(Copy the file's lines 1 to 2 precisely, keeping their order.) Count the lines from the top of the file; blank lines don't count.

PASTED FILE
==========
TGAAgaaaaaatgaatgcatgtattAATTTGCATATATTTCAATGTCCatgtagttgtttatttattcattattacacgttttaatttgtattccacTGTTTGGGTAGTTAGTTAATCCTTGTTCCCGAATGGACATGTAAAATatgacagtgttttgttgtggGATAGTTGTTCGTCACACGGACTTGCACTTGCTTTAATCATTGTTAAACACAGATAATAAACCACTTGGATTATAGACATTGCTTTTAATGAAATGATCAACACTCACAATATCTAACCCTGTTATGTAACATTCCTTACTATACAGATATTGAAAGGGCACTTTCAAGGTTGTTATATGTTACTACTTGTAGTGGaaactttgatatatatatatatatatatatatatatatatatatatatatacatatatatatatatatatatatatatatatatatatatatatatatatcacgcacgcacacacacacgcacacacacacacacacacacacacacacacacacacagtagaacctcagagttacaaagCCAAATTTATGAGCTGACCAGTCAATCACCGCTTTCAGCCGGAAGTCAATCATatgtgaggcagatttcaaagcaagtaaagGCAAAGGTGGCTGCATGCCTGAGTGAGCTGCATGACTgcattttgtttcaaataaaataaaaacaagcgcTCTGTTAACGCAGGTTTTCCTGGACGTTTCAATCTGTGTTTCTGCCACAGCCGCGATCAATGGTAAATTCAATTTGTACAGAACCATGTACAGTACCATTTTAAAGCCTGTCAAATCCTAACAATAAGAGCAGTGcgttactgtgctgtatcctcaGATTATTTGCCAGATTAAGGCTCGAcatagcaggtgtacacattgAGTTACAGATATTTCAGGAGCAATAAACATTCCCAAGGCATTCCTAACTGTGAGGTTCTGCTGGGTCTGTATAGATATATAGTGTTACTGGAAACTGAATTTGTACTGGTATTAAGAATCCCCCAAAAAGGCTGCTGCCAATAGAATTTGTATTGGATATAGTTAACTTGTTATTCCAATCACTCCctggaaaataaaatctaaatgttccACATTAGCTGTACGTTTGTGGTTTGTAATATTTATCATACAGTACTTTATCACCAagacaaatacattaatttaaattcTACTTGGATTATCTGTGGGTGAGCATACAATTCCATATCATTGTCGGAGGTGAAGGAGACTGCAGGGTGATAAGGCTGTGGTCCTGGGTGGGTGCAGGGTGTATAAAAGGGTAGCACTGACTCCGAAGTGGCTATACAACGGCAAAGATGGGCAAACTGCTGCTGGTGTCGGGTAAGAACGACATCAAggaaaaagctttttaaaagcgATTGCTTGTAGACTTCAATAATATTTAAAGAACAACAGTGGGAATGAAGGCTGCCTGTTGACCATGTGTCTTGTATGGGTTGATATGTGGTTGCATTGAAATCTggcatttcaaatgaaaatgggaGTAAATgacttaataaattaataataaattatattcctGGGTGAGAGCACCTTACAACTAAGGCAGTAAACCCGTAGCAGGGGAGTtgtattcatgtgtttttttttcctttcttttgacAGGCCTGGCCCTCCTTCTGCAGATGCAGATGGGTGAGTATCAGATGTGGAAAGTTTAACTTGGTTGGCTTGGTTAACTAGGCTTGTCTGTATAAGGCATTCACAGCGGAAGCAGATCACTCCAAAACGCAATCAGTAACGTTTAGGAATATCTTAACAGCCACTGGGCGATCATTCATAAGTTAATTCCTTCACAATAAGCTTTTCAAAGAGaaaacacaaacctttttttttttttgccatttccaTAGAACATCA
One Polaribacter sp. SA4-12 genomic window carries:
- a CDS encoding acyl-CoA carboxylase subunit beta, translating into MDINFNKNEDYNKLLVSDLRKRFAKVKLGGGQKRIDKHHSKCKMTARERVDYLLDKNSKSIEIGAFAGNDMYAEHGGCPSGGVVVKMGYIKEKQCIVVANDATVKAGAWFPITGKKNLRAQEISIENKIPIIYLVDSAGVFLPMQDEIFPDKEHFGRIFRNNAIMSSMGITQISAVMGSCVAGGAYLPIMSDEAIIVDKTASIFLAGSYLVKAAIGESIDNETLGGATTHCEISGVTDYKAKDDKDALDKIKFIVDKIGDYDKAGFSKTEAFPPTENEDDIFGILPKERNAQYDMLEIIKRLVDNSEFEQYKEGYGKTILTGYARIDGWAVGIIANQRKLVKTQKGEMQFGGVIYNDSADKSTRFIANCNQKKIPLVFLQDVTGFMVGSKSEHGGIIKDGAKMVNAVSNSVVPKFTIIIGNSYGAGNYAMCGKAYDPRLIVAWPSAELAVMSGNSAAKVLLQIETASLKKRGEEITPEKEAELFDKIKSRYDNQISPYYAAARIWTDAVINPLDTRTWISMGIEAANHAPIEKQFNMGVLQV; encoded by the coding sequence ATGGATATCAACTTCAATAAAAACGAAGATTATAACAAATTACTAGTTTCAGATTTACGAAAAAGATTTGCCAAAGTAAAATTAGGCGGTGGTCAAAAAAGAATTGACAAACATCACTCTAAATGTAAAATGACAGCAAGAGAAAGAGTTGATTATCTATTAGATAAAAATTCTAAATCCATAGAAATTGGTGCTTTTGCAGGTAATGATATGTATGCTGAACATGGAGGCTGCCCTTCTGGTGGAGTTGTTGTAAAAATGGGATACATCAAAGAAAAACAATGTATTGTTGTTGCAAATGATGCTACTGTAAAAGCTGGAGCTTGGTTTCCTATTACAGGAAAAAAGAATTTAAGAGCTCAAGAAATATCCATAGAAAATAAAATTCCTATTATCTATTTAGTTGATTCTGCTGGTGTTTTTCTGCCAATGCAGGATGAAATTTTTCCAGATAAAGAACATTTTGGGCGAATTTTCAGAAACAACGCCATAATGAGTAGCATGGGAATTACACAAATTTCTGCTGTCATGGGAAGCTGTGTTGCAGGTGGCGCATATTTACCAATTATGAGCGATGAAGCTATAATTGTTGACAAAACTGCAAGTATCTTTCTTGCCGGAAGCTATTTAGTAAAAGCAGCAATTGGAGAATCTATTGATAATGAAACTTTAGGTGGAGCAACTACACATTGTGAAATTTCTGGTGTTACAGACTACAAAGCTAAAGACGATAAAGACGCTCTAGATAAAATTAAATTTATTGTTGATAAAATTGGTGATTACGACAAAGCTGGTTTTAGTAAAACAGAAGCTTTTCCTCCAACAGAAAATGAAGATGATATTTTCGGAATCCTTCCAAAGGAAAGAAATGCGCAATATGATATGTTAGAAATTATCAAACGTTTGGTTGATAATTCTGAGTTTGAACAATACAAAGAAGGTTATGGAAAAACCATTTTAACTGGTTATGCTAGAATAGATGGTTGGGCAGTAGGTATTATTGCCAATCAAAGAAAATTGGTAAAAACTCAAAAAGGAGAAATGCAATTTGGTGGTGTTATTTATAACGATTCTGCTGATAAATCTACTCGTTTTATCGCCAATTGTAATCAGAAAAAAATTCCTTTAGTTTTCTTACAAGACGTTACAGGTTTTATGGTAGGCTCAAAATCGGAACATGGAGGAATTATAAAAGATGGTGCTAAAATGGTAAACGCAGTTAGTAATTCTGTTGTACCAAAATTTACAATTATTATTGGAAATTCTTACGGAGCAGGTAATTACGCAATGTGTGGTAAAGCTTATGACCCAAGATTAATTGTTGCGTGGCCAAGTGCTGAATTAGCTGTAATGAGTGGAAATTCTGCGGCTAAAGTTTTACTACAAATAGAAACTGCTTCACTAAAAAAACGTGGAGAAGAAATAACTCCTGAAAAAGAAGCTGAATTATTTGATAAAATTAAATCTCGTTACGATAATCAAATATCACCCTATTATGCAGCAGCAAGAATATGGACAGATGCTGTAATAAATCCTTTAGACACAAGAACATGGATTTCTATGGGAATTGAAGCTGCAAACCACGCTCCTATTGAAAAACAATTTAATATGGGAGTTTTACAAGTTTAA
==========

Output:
TGAAgaaaaaatgaatgcatgtattAATTTGCATATATTTCAATGTCCatgtagttgtttatttattcattattacacgttttaatttgtattccacTGTTTGGGTAGTTAGTTAATCCTTGTTCCCGAATGGACATGTAAAATatgacagtgttttgttgtggGATAGTTGTTCGTCACACGGACTTGCACTTGCTTTAATCATTGTTAAACACAGATAATAAACCACTTGGATTATAGACATTGCTTTTAATGAAATGATCAACACTCACAATATCTAACCCTGTTATGTAACATTCCTTACTATACAGATATTGAAAGGGCACTTTCAAGGTTGTTATATGTTACTACTTGTAGTGGaaactttgatatatatatatatatatatatatatatatatatatatatatacatatatatatatatatatatatatatatatatatatatatatatatatcacgcacgcacacacacacgcacacacacacacacacacacacacacacacacacacagtagaacctcagagttacaaagCCAAATTTATGAGCTGACCAGTCAATCACCGCTTTCAGCCGGAAGTCAATCATatgtgaggcagatttcaaagcaagtaaagGCAAAGGTGGCTGCATGCCTGAGTGAGCTGCATGACTgcattttgtttcaaataaaataaaaacaagcgcTCTGTTAACGCAGGTTTTCCTGGACGTTTCAATCTGTGTTTCTGCCACAGCCGCGATCAATGGTAAATTCAATTTGTACAGAACCATGTACAGTACCATTTTAAAGCCTGTCAAATCCTAACAATAAGAGCAGTGcgttactgtgctgtatcctcaGATTATTTGCCAGATTAAGGCTCGAcatagcaggtgtacacattgAGTTACAGATATTTCAGGAGCAATAAACATTCCCAAGGCATTCCTAACTGTGAGGTTCTGCTGGGTCTGTATAGATATATAGTGTTACTGGAAACTGAATTTGTACTGGTATTAAGAATCCCCCAAAAAGGCTGCTGCCAATAGAATTTGTATTGGATATAGTTAACTTGTTATTCCAATCACTCCctggaaaataaaatctaaatgttccACATTAGCTGTACGTTTGTGGTTTGTAATATTTATCATACAGTACTTTATCACCAagacaaatacattaatttaaattcTACTTGGATTATCTGTGGGTGAGCATACAATTCCATATCATTGTCGGAGGTGAAGGAGACTGCAGGGTGATAAGGCTGTGGTCCTGGGTGGGTGCAGGGTGTATAAAAGGGTAGCACTGACTCCGAAGTGGCTATACAACGGCAAAGATGGGCAAACTGCTGCTGGTGTCGGGTAAGAACGACATCAAggaaaaagctttttaaaagcgATTGCTTGTAGACTTCAATAATATTTAAAGAACAACAGTGGGAATGAAGGCTGCCTGTTGACCATGTGTCTTGTATGGGTTGATATGTGGTTGCATTGAAATCTggcatttcaaatgaaaatgggaGTAAATgacttaataaattaataataaattatattcctGGGTGAGAGCACCTTACAACTAAGGCAGTAAACCCGTAGCAGGGGAGTtgtattcatgtgtttttttttcctttcttttgacAGGCCTGGCCCTCCTTCTGCAGATGCAGATGGGTGAGTATCAGATGTGGAAAGTTTAACTTGGTTGGCTTGGTTAACTAGGCTTGTCTGTATAAGGCATTCACAGCGGAAGCAGATCACTCCAAAACGCAATCAGTAACGTTTAGGAATATCTTAACAGCCACTGGGCGATCATTCATAAGTTAATTCCTTCACAATAAGCTTTTCAAAGAGaaaacacaaacctttttttttttttgccatttccaTAGAACATCA
One Polaribacter sp. SA4-12 genomic window carries: